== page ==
Graphic Design Hacks to Look Like a Professional

So, you want your website, personal brand, resume package, online store, brick and mortar retail space or restaurant environment to look good? If the answer is yes (which I would hope it is), then keep reading for some great tips on looking like a million bucks.

I know that not every one is a graphic designer (although it does feel like these days anyone with a copy of Adobe Photoshop claims to be a "designer"). There are some great ways to achieve a professional look without breaking the bank, wasting all of your time learning new software, or looking like everyone else out there.

How to Design Like a Professional

1. Stay away from overused fonts

There are a handful of easily-recognizable fonts that will make your designs instantly look amateur. If you are currently using one of these fonts, it may be time to reconsider.

Comic Sans

Comic Sans is a casual script typeface that's inspired by comic book lettering. It reminds me of a cheap circus or elementary school newsletter. There are plenty of websites and forums devoted to the death of Comic Sans. Just don’t do it. A designer cries every time someone does.

Papyrus

Even if you sell Egyptian baskets, please don’t use Papyrus. I’ve seen it on bistro menus and movie posters alike (Avatar, anyone?). This particular font isn’t necessarily bad because it's overused (although it is), it’s just…ugly.

There are many great resources for fonts. DaFont and FontSquirrel are my top two for free fonts. A word of warning though—be careful when using free fonts. They have a tendency to look, well, free. More on that in #4.

2. Use the right stock photography

A classic sign of amateur design is cheesy stock photography. You know, where an ethnically diverse group of employees (all in blue and white button-ups) are laughing and looking at the camera in a generic office space? I’m not against stock photography. It’s important to find ones that are specific and believable. Some of my favorite stock photography websites include Lightstock and Stocksy.

If you’re on a budget, there are some free stock photography resources out there. My all-time favorite is Unsplash. I also subscribe to Death to the Stock Photo, which provides a pack of free photos to your inbox each month.

3. Use high-resolution photos

Still on the topic of photos, it’s important to use high-resolution photos in your pieces. What is high-resolution exactly? In designer-speak, it’s when a photo has at least 300ppi (pixels per inch). In layman’s terms, it’s a photo that is crisp/sharp and not pixelated. Pixelation is when you notice the individual pixels (small colored squares that make up the image).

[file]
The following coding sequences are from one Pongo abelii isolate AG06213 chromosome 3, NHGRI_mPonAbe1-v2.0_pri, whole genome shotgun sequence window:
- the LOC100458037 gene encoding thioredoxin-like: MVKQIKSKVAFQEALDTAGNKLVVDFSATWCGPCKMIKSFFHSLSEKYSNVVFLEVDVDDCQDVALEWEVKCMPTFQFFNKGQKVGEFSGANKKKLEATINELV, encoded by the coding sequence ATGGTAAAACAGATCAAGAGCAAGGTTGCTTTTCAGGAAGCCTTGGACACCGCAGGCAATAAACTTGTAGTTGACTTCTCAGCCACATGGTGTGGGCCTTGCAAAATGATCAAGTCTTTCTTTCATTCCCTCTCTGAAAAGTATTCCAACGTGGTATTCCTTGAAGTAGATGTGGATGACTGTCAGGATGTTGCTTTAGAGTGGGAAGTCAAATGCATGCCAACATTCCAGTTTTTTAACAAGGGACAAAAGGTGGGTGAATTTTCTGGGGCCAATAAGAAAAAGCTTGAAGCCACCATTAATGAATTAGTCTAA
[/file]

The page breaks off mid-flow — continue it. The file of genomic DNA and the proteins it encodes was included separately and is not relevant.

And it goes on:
The unfortunate reality is that most phones are not able to provide high-resolution photos. Yes, you may have a 12MB camera on your phone, but there are many factors that need to work together to create a high-resolution photo (lighting, white balance, shutter speed, ISO, etc.). You don’t have much control over these on your phone.

Another tidbit — pulling photos from Google or Facebook is not sufficient. Photos on the web usually have a resolution of 72ppi and are small. Facebook actually compress photos 80% (this is bad). More on that another day.

Your best bet for high-resolution photography is using a DSLR or good point-and-shoot camera. There are many economical options out there, depending on your budget. I use a Canon Rebel T3i and it works wonderfully.

4. Margins, spacing, and kerning

Margin/spacing is the area around and between elements. It’s important to use white space (breathing room) in your designs to draw attention to the important elements. In print, margins are important because they provide the space to keep your designs and text from getting cut off. Margins and proper spacing can create a clean and well-balanced design.

Kerning is the space between letters or characters in a piece of text. This is what separates the amateurs from the professionals. Fonts come with a default kerning/tracking setting. Some fonts (especially free fonts) do not line up in a way that is pleasing to the eye. For example, in a poorly-kerned font, the uppercase A and V sit farther away from each other than the rest of the letters. Depending on what software you are using, you may or may not have control over this.

5. Use drop shadow sparingly

With the popularity of flat design, the drop shadow effect tends to look dated. Drop shadow is when an artificial shadow is applied to an object. Drop shadow can work in more elaborate pieces, but let’s learn the rules before we break them.

I've created a video to give you a tangible example of applying these principles. Check it out below!